Five double-quatrain stanzas in the measure of William Shenstone's Pastoral Ballad. Phoebe sings of her happy love for Colin: "Ye shepherds, rejoice in his bliss, | Ye nymphs do not envy my joy: | Let your manners be artless as his, | And be happy as COLIN and I." Like other contribution to the series, this pastoral draaws upon the authority of Shenstone to sing the praises of provincial life. The Bouquet does not indicate whether this poem is collected or "original." J. Ashley, not identified, is presented as "Vicar of Fleet in Lincolnshire."
Ye shepherds, and nymphs of the plain,
Come tripping about in a throng;
Since COLIN'S the theme of my strain,
You will all of you join in the song:
Of nymphs the delight and the joy;
Of shepherds the envy and praise;
There's none but must heave the soft sigh,
There's none but will echo the lays.
With all that can charm and delight,
With all that can rapture inspire;
More dear to his PHOEBE than sight,
He is all my fond wishes desire:
He has found ev'ry charm that can please,
Sure Cupid has lent him his dart;
He has stol'n from the Graces their ease,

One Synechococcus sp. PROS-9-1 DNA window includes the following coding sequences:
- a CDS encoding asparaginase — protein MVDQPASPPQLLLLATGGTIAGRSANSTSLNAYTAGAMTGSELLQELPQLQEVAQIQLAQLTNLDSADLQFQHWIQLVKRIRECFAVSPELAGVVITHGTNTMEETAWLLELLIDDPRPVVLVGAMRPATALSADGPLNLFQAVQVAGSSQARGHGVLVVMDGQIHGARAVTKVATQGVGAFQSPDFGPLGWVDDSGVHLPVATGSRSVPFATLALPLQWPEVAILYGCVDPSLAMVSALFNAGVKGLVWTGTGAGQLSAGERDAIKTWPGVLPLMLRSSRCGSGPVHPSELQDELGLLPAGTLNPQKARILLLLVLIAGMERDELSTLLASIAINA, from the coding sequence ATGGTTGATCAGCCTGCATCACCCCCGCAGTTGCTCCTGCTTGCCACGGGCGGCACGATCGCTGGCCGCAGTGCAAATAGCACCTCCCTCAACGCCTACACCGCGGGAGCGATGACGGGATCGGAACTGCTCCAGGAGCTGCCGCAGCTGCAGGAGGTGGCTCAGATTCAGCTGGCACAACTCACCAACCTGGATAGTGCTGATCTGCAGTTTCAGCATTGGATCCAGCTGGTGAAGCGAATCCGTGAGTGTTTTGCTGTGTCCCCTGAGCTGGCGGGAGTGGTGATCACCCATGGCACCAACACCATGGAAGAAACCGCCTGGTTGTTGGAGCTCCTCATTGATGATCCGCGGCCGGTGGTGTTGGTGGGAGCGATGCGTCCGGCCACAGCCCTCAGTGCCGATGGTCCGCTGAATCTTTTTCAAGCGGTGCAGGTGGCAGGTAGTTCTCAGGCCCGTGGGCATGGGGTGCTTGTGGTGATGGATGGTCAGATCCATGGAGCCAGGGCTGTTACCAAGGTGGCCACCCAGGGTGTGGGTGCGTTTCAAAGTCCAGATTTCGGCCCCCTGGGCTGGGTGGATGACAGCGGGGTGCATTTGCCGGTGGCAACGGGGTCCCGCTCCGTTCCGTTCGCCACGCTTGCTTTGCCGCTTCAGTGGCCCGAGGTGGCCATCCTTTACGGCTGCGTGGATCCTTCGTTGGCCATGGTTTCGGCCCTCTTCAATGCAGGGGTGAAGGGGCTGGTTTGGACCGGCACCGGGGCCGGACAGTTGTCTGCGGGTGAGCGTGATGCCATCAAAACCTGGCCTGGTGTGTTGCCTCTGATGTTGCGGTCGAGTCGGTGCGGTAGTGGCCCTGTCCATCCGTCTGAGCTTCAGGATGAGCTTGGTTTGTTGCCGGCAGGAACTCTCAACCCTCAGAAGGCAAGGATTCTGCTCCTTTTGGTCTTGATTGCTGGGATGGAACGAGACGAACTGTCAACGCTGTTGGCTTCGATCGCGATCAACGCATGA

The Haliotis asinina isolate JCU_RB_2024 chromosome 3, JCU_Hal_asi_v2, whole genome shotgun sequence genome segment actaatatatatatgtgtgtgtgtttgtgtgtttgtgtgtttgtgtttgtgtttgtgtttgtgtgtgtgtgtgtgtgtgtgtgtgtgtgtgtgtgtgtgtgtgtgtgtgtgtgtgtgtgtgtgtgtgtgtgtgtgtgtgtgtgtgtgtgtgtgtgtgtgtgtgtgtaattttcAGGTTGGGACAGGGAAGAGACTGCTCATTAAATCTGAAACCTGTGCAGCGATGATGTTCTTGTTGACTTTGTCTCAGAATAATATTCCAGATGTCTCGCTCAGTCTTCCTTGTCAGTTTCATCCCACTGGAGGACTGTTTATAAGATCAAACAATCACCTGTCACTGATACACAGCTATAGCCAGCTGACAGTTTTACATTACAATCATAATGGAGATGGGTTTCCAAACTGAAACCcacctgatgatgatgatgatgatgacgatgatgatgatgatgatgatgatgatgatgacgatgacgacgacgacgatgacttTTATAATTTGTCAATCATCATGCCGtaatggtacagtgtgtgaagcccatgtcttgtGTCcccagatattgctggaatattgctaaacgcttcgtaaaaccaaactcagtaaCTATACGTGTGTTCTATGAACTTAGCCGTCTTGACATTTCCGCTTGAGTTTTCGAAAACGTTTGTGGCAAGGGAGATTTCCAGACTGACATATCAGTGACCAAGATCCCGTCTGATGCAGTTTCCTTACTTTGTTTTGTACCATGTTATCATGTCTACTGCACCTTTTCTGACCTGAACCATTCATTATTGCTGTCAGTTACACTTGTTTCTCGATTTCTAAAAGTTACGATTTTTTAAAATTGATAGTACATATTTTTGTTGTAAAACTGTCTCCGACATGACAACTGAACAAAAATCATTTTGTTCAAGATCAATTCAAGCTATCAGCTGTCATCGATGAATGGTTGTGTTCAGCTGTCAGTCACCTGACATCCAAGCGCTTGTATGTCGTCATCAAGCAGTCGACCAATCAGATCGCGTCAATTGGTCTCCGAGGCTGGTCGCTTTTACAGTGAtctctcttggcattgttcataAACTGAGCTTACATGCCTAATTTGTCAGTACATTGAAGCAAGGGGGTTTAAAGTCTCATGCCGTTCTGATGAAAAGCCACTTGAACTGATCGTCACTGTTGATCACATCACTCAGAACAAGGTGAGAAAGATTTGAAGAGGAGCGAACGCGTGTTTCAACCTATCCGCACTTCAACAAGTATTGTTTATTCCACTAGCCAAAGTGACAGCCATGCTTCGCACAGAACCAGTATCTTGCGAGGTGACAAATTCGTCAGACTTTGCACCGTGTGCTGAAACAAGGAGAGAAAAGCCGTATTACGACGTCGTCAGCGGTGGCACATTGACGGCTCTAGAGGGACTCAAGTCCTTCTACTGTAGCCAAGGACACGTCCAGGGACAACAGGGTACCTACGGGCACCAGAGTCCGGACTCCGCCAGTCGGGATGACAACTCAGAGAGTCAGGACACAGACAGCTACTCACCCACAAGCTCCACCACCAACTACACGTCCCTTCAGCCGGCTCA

He has stol'n — No, — I gave him my heart.
I ask not the splendour of courts,
I love not the noise of the town;
Ah! far from such joyless resorts
The Graces affrighted are flown:
Vain pomp has no charms for my breast,
All state but my COLIN I scorn;
With him my poor cot would be blest,
Without him a palace forlorn.
With him when I trip o'er the plain,
How swift glide the hours away!
But ah! when he leaves me again,
How dull and how tedious the day!
When he speaks, how my heart does rejoice!
When he sings, how I'm charm'd with the song!
Sure music's more sweet from his voice,
And truth flows improv'd from his tongue!
He has told me — I can't but believe,
That PHOEBE is dear to his breast;
He has said, and he cannot deceive,
—But why need I tell you the rest?
Ye shepherds, rejoice in his bliss,
Ye nymphs do not envy my joy:
Let your manners be artless as his,
And be happy as COLIN and I.